Expanding on Ben's comment it would be interesting to see how these figure depending on time-since-account-creation and how the cumulative figures were trending. –  dmckee Mar 18 '12 at 20:54
    
@Ben yes, but that doesn't mean that the 70% of users couldn't be useful. –  Christofian Mar 18 '12 at 20:56
    
+1 @dmckee, yes it would. My account says I've been a member for 1.5 yrs but I've been "active" for far less time than that. Christofian, I agree, but I think the bigger gap is the posted vs visited. You won't rescue everyone but the people who use SE are more likely to be persuaded. –  ben is uǝq backwards Mar 18 '12 at 21:09
    
@Ben check the spreadsheet: I added a column that shows the users who posted in the last 30 days / the users who visited in the last 30 days. –  Christofian Mar 18 '12 at 21:45
10  
Yeah, those are pretty good retention rates. Most people excrete bricks when they first see the bounce rates/retention rates for any given site. It's a big, big world and a great deal of people try something once and stop using it. –  Ben Brocka Mar 19 '12 at 0:51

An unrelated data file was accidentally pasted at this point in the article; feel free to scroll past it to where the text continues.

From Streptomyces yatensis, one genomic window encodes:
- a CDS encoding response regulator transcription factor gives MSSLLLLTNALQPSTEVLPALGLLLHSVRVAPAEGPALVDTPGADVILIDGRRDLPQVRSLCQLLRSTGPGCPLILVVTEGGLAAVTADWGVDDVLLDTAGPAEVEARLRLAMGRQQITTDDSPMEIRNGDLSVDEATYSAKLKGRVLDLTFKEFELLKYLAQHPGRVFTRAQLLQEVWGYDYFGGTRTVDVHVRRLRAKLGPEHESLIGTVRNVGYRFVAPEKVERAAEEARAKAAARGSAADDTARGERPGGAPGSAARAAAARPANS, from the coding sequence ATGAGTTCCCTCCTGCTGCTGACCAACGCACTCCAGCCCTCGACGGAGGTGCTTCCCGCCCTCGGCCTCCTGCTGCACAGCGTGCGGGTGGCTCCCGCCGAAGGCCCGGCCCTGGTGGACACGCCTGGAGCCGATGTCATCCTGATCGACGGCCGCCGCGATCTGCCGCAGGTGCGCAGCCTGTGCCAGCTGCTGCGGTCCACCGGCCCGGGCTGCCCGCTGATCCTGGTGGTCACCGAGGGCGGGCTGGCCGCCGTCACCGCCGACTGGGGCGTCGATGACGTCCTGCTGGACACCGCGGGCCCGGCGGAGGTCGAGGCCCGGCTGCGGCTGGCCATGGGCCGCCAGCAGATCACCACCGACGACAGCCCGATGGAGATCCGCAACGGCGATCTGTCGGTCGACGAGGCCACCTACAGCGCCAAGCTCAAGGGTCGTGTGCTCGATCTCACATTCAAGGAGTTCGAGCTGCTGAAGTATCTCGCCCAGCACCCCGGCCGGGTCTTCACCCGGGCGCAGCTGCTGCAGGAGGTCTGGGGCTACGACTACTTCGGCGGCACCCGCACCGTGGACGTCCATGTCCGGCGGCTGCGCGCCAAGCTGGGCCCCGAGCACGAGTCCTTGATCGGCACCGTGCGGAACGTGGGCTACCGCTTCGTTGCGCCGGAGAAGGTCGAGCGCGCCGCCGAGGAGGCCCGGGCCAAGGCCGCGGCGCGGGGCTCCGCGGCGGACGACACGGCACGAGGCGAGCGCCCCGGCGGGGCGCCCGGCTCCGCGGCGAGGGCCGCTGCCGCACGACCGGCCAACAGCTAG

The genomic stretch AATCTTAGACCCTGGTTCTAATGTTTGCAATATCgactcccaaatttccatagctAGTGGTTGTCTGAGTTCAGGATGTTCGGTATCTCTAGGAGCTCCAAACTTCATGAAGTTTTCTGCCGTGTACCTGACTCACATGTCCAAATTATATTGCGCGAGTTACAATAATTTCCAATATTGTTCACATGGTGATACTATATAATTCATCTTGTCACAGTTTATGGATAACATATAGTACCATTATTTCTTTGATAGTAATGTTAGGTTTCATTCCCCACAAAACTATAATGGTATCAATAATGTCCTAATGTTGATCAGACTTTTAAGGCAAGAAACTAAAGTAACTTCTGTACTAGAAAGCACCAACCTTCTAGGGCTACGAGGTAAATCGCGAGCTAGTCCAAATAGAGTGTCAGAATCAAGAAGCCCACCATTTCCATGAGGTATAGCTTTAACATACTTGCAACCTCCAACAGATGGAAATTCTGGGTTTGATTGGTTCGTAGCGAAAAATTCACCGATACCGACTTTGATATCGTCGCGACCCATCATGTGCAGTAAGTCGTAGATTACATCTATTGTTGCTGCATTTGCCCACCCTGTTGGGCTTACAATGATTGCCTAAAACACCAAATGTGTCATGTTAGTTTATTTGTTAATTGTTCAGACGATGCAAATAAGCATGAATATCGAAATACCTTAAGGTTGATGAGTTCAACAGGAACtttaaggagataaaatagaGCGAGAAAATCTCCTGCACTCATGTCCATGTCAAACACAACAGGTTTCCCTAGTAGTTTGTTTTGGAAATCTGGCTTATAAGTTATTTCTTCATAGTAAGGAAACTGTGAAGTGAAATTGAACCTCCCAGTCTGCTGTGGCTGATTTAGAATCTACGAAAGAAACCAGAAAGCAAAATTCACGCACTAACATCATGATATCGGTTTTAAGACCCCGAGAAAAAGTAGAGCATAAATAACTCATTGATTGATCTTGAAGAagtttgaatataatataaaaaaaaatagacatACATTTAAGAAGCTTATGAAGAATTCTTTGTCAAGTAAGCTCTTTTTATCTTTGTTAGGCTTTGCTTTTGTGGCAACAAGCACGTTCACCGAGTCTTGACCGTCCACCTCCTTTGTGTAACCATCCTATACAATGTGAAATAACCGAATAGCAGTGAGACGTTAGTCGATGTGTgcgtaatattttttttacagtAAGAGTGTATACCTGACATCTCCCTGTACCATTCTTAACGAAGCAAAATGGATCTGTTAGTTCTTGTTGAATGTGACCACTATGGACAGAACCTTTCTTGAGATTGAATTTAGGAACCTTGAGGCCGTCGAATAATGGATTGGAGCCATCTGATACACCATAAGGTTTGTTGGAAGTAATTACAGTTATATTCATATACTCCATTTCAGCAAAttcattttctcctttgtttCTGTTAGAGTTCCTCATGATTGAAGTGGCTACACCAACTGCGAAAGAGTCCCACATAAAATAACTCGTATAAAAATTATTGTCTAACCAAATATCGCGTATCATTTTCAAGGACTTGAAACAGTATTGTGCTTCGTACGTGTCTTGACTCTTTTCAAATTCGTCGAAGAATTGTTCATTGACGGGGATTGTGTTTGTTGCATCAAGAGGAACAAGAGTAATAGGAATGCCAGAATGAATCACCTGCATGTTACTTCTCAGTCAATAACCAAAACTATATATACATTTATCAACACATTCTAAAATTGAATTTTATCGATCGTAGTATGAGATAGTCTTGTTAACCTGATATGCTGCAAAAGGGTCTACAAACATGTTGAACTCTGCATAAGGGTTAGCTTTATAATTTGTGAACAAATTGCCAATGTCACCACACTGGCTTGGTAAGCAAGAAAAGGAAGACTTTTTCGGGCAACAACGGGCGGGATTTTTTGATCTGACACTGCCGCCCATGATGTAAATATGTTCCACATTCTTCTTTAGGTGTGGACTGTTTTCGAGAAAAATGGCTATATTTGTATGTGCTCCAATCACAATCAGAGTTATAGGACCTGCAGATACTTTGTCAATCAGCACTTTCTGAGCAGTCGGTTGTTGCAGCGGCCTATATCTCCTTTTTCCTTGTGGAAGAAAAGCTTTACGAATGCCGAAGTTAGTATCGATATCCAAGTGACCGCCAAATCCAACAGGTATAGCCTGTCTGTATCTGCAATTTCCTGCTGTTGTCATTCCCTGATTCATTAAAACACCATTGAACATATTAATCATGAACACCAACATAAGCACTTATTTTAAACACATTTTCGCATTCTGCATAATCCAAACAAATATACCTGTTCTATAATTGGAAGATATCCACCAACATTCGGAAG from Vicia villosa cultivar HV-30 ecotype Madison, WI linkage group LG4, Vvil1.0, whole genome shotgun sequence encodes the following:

1  
Too bad we have no idea what those numbers are for Beta sites... –  Ivo Flipse Mar 19 '12 at 11:20
add comment

1 Answer

Quick aside, don't use GET[UTC]DATE() like that. Data dumps are snapshots in time, so using today's date isn't really meaningful; hard code the restore date or select a max date out from a relevant table.


You probably want to be more discriminating when looking at returning user statistics, not all users are equal contributors to the health of a site.

For example, users who posts answers would be missed more than those asking them. While both tasks are necessary, answerers are the ones actually producing the re-usable nuggets of knowledge that Stack Exchanges are striving to produce.

You probably also want to exclude low quality content, we care far more about finding and retaining good contributors than a raw head count. A post's score being positive (> 0, that is) is a good proxy for "quality content", though not perfect obviously.